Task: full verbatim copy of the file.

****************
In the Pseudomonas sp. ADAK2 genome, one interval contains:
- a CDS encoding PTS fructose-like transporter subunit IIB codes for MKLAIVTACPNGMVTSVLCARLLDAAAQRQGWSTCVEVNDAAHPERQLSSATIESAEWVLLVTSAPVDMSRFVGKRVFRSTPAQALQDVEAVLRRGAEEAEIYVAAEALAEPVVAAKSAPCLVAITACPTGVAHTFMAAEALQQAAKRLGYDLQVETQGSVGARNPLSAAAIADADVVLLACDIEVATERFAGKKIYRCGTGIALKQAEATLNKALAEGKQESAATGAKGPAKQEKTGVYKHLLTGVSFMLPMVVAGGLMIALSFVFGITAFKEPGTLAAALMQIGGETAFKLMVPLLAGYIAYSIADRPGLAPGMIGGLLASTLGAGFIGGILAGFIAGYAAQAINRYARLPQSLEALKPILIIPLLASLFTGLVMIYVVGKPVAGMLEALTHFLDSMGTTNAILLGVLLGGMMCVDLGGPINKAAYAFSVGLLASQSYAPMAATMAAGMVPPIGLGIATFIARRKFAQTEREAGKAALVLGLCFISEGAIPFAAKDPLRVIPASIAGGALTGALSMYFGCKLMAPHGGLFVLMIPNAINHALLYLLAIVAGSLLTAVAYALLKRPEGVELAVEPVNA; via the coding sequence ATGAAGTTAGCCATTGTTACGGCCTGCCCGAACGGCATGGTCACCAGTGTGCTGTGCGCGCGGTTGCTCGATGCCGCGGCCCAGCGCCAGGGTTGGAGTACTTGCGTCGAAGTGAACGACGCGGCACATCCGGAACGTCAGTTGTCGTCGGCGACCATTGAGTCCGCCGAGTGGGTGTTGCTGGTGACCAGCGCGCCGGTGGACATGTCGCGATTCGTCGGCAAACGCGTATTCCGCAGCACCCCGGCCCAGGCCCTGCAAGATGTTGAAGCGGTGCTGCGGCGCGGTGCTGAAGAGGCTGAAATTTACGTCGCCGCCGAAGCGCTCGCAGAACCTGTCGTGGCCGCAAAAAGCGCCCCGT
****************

In the Pseudomonas sp. ADAK2 genome, one interval contains:
- a CDS encoding PTS fructose-like transporter subunit IIB codes for MKLAIVTACPNGMVTSVLCARLLDAAAQRQGWSTCVEVNDAAHPERQLSSATIESAEWVLLVTSAPVDMSRFVGKRVFRSTPAQALQDVEAVLRRGAEEAEIYVAAEALAEPVVAAKSAPCLVAITACPTGVAHTFMAAEALQQAAKRLGYDLQVETQGSVGARNPLSAAAIADADVVLLACDIEVATERFAGKKIYRCGTGIALKQAEATLNKALAEGKQESAATGAKGPAKQEKTGVYKHLLTGVSFMLPMVVAGGLMIALSFVFGITAFKEPGTLAAALMQIGGETAFKLMVPLLAGYIAYSIADRPGLAPGMIGGLLASTLGAGFIGGILAGFIAGYAAQAINRYARLPQSLEALKPILIIPLLASLFTGLVMIYVVGKPVAGMLEALTHFLDSMGTTNAILLGVLLGGMMCVDLGGPINKAAYAFSVGLLASQSYAPMAATMAAGMVPPIGLGIATFIARRKFAQTEREAGKAALVLGLCFISEGAIPFAAKDPLRVIPASIAGGALTGALSMYFGCKLMAPHGGLFVLMIPNAINHALLYLLAIVAGSLLTAVAYALLKRPEGVELAVEPVNA; via the coding sequence ATGAAGTTAGCCATTGTTACGGCCTGCCCGAACGGCATGGTCACCAGTGTGCTGTGCGCGCGGTTGCTCGATGCCGCGGCCCAGCGCCAGGGTTGGAGTACTTGCGTCGAAGTGAACGACGCGGCACATCCGGAACGTCAGTTGTCGTCGGCGACCATTGAGTCCGCCGAGTGGGTGTTGCTGGTGACCAGCGCGCCGGTGGACATGTCGCGATTCGTCGGCAAACGCGTATTCCGCAGCACCCCGGCCCAGGCCCTGCAAGATGTTGAAGCGGTGCTGCGGCGCGGTGCTGAAGAGGCTGAAATTTACGTCGCCGCCGAAGCGCTCGCAGAACCTGTCGTGGCCGCAAAAAGCGCCCCGT